One of the reasons comedians struggle to grow their fanbase and use social media is because in order to do it successfully, you have to have a good understanding of the basic psychology of the people you hope will someday become your fans. I’m no psychologist, but there are a few things I’ve learned about what people are looking for that I think are worth keeping in mind as you create and promote your content. Here’s 7 things you should understand about people these days…
1. People Would Rather Discover You, Than Be Told About You
Most people love the idea of finding something cool before the rest of their friends. They like to be the one that knows about all the great new bands, websites, movies, TV shows, or comedians before their friends because that knowledge carries with it some implied social status. If you can make every person that comes across you and your content feel like they’re making a discovery, like they’re on the inside of an exclusive club, they will be more likely to spread the word about you to their friends and more likely to root for you and help you to grow your career. Because the bigger you get, the “cooler” they are for being there first.
2. People Want To Connect With Other People
As the world gets more and more fractured, people spend less time actually connecting with other people. But the desire for those kind of connections actually increases. This is one of the reasons why you’re seeing such a backlash against corporations and a rise in businesses trying to humanize themselves. There’s a reason that Dominoes pizza is showing you the guy responsible for making their chicken in all their new commercials – it’s because they want you to feel like their company is a person and not some abstract business.
In entertainment, this plays out in the way that people want to feel like they actually know you as a person and not just as a performer. If you think about performers with the most rabid fanbases, it’s usually the entertainers that are the most open about who they really are. For example, Howard Stern has been an open book about his life for decades and as a result his fans feel a connection to him that’s probably stronger than to just about any other entertainer on the planet.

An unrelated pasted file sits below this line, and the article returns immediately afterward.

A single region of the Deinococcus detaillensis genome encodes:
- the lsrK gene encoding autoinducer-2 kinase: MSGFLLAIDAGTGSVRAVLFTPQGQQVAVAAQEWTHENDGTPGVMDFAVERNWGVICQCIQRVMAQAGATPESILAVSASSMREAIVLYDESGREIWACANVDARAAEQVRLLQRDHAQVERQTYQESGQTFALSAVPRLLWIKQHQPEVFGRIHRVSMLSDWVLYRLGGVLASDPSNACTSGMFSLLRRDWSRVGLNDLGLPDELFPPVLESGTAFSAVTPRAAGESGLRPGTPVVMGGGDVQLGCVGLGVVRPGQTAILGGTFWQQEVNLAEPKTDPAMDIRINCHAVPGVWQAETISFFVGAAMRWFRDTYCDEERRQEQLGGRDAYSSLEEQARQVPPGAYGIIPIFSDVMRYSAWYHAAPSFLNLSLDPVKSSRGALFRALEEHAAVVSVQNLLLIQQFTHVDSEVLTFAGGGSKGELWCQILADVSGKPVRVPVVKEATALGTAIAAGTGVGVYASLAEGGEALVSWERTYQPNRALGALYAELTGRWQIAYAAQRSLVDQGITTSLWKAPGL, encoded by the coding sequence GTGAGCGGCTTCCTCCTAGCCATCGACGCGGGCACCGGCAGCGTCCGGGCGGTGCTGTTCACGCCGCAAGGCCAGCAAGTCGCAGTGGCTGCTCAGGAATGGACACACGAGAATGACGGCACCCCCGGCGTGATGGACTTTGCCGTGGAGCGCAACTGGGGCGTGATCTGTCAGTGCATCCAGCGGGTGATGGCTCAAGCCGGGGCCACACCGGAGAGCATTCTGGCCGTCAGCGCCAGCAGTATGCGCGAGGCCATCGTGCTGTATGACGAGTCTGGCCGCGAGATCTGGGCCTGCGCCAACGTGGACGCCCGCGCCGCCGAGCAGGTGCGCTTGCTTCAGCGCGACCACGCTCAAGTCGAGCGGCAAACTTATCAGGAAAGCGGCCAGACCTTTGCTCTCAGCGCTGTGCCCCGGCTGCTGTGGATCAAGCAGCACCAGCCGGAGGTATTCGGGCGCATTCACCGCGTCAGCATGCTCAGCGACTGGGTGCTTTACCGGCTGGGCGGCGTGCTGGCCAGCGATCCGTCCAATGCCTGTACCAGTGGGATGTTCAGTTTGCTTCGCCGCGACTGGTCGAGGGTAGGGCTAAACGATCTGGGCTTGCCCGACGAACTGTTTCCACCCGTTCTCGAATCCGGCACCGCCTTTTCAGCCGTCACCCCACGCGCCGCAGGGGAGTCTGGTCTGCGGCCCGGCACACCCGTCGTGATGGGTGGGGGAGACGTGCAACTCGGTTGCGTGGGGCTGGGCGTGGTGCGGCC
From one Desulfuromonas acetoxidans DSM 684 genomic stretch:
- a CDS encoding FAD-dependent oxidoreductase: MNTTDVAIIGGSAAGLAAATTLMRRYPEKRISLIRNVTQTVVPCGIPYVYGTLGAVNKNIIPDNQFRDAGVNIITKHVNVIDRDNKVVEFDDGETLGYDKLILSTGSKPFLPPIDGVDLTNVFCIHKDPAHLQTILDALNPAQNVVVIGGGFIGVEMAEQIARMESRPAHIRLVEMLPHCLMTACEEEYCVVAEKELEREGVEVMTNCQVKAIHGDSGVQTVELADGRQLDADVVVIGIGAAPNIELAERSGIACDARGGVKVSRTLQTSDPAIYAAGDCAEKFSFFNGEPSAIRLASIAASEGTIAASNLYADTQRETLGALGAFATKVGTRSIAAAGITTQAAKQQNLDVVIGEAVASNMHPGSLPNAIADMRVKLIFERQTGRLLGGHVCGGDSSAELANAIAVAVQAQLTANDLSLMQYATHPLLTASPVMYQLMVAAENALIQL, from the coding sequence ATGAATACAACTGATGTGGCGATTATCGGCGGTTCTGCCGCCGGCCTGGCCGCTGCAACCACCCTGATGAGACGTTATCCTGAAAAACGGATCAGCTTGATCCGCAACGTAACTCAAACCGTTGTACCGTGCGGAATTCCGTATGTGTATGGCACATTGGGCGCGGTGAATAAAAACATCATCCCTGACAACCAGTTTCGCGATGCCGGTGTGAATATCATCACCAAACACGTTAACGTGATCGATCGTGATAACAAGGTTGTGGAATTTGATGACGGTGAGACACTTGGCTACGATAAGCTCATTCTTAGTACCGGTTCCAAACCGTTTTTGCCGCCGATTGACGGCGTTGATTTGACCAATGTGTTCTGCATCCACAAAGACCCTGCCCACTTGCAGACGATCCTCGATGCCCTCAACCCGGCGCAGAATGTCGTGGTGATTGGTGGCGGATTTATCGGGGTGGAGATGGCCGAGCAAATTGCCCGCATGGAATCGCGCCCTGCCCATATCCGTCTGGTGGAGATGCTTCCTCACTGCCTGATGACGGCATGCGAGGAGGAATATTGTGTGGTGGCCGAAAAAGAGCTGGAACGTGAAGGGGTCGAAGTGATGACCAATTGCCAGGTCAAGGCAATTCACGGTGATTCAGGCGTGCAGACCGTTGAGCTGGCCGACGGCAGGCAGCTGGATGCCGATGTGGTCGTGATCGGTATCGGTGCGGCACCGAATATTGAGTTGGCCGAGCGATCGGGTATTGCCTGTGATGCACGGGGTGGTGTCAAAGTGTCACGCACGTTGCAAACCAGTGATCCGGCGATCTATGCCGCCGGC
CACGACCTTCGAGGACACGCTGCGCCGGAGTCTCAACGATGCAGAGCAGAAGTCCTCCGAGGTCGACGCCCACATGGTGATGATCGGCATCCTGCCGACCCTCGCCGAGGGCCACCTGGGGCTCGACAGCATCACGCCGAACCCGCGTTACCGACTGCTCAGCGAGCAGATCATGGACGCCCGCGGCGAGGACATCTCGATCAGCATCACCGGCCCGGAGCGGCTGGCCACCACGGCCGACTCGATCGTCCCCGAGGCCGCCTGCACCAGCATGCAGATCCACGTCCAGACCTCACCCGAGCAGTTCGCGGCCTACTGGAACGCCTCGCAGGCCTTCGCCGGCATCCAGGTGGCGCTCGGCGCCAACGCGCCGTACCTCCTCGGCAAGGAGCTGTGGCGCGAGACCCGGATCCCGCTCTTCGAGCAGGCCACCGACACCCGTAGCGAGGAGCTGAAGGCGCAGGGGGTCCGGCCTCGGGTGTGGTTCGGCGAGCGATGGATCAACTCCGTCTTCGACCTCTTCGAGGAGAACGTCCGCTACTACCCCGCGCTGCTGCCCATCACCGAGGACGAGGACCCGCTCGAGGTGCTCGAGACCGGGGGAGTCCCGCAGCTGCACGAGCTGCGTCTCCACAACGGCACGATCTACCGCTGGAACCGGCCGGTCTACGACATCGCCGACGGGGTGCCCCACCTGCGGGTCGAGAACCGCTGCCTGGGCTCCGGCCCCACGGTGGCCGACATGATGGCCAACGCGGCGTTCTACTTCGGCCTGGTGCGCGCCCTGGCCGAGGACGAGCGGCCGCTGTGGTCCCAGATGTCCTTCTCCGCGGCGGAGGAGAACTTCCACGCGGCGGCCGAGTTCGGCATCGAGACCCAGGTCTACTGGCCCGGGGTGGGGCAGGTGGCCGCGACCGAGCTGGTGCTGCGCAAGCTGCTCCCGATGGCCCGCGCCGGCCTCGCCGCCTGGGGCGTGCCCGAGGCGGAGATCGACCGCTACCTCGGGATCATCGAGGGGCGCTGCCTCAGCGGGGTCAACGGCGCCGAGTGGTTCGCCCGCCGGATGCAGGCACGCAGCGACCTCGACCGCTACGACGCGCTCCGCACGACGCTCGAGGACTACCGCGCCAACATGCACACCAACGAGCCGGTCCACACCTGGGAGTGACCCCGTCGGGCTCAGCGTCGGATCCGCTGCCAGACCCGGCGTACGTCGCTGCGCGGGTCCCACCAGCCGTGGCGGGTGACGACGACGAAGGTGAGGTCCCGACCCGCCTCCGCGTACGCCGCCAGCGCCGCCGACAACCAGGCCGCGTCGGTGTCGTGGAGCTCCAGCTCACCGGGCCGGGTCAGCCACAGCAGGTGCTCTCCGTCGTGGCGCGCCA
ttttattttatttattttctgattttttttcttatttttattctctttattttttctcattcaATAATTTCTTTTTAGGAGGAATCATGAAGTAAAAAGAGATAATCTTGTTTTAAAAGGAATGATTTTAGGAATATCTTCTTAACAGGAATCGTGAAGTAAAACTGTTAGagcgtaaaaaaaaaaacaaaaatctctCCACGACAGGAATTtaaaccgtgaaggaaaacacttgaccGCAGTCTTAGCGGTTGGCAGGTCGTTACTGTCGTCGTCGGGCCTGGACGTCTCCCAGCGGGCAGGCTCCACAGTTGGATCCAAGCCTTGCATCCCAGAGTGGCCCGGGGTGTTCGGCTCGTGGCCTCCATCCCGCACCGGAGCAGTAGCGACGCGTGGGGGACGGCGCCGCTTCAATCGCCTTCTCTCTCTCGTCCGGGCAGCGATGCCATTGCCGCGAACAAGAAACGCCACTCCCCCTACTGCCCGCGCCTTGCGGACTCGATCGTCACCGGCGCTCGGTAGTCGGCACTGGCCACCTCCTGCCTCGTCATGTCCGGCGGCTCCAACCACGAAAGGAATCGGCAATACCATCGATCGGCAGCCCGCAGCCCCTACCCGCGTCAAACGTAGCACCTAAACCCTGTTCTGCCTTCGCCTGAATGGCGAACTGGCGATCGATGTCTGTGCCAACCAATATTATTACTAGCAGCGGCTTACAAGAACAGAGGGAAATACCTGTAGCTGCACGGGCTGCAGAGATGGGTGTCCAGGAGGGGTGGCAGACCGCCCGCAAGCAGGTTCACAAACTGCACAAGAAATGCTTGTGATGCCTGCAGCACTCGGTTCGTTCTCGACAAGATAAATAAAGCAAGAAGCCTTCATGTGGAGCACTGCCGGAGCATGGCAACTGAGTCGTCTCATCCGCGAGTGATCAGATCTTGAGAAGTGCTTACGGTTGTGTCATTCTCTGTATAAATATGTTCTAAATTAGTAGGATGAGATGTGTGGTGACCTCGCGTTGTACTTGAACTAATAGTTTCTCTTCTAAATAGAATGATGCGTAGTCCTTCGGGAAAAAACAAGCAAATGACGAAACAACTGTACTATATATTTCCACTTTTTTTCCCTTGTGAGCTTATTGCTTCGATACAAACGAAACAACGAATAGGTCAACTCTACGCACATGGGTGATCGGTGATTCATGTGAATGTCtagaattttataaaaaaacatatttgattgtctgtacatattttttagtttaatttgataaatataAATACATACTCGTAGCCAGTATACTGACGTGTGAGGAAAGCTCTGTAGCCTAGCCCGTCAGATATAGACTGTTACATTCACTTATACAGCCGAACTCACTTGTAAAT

3. People Want To Be Your Friend, Not Your Fan
The idea of treating your fans like friends as opposed to fans is a natural extension of the idea of allowing people to connect to you as a person. Obviously, this can only be done within reason, but it’s a good idea to try to address your fans like they’re on your level and to care about them as much as they care about you. Your instincts, based on Hollywood’s old conventional wisdom, may be to position yourself on a pedestal, but you’ll be much better served by trying to relate to your fans on their level.
4. What People Like And What They Share Are Two Different Things
I can’t remember who said it, but I remember hearing somebody explain this concept in a very simple way: Porn is the most viewed content on the Internet, but you don’t see anybody sharing links to it on their Facebook page. The reality is that there’s often a huge difference between what kind of stuff people like and what they share – sometimes those things overlap and sometimes they don’t. As you create content, you should keep this in mind.
5. People Respond To Passion
In everything from business, to politics, to sports, to entertainment, people respond to passion. We are drawn to people who love what they do and whose passion comes across in everything they create.
If you’re a fan of Connected Comedy, I’m guessing it’s in large part because when you read what I write on this site you can sense how passionate I am about the possibilities for comedians to grow and control their own careers. Passion is always enticing and you want to make sure that you get your passion across in everything you do…the more you do, the more people will be drawn to your creations.